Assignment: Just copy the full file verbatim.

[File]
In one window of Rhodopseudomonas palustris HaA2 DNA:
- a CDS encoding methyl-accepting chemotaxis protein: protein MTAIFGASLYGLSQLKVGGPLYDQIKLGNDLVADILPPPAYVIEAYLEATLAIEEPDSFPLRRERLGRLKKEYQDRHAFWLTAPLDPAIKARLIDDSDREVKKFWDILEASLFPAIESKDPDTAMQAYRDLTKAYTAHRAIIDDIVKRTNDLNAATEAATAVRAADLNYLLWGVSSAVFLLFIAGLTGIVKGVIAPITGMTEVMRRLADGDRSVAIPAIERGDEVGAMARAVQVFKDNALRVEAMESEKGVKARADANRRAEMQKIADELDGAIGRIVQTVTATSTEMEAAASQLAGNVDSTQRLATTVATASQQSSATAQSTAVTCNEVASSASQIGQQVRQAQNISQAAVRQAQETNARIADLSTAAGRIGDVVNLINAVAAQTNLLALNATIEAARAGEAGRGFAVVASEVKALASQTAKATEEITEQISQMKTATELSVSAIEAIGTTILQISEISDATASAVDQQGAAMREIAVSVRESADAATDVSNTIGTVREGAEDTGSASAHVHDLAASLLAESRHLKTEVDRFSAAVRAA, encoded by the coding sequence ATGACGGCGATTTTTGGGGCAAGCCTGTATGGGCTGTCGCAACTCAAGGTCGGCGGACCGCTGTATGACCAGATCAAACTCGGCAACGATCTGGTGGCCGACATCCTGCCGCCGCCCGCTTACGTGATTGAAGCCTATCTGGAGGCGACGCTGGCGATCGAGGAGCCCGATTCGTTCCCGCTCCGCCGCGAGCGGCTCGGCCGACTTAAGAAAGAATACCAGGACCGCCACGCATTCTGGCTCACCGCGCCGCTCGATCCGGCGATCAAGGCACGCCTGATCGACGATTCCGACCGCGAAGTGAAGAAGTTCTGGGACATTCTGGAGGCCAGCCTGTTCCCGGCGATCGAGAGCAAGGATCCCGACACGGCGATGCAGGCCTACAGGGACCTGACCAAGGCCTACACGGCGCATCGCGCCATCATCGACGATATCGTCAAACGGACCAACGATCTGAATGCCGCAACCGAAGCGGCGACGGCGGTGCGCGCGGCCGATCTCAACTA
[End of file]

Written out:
In one window of Rhodopseudomonas palustris HaA2 DNA:
- a CDS encoding methyl-accepting chemotaxis protein: protein MTAIFGASLYGLSQLKVGGPLYDQIKLGNDLVADILPPPAYVIEAYLEATLAIEEPDSFPLRRERLGRLKKEYQDRHAFWLTAPLDPAIKARLIDDSDREVKKFWDILEASLFPAIESKDPDTAMQAYRDLTKAYTAHRAIIDDIVKRTNDLNAATEAATAVRAADLNYLLWGVSSAVFLLFIAGLTGIVKGVIAPITGMTEVMRRLADGDRSVAIPAIERGDEVGAMARAVQVFKDNALRVEAMESEKGVKARADANRRAEMQKIADELDGAIGRIVQTVTATSTEMEAAASQLAGNVDSTQRLATTVATASQQSSATAQSTAVTCNEVASSASQIGQQVRQAQNISQAAVRQAQETNARIADLSTAAGRIGDVVNLINAVAAQTNLLALNATIEAARAGEAGRGFAVVASEVKALASQTAKATEEITEQISQMKTATELSVSAIEAIGTTILQISEISDATASAVDQQGAAMREIAVSVRESADAATDVSNTIGTVREGAEDTGSASAHVHDLAASLLAESRHLKTEVDRFSAAVRAA, encoded by the coding sequence ATGACGGCGATTTTTGGGGCAAGCCTGTATGGGCTGTCGCAACTCAAGGTCGGCGGACCGCTGTATGACCAGATCAAACTCGGCAACGATCTGGTGGCCGACATCCTGCCGCCGCCCGCTTACGTGATTGAAGCCTATCTGGAGGCGACGCTGGCGATCGAGGAGCCCGATTCGTTCCCGCTCCGCCGCGAGCGGCTCGGCCGACTTAAGAAAGAATACCAGGACCGCCACGCATTCTGGCTCACCGCGCCGCTCGATCCGGCGATCAAGGCACGCCTGATCGACGATTCCGACCGCGAAGTGAAGAAGTTCTGGGACATTCTGGAGGCCAGCCTGTTCCCGGCGATCGAGAGCAAGGATCCCGACACGGCGATGCAGGCCTACAGGGACCTGACCAAGGCCTACACGGCGCATCGCGCCATCATCGACGATATCGTCAAACGGACCAACGATCTGAATGCCGCAACCGAAGCGGCGACGGCGGTGCGCGCGGCCGATCTCAACTA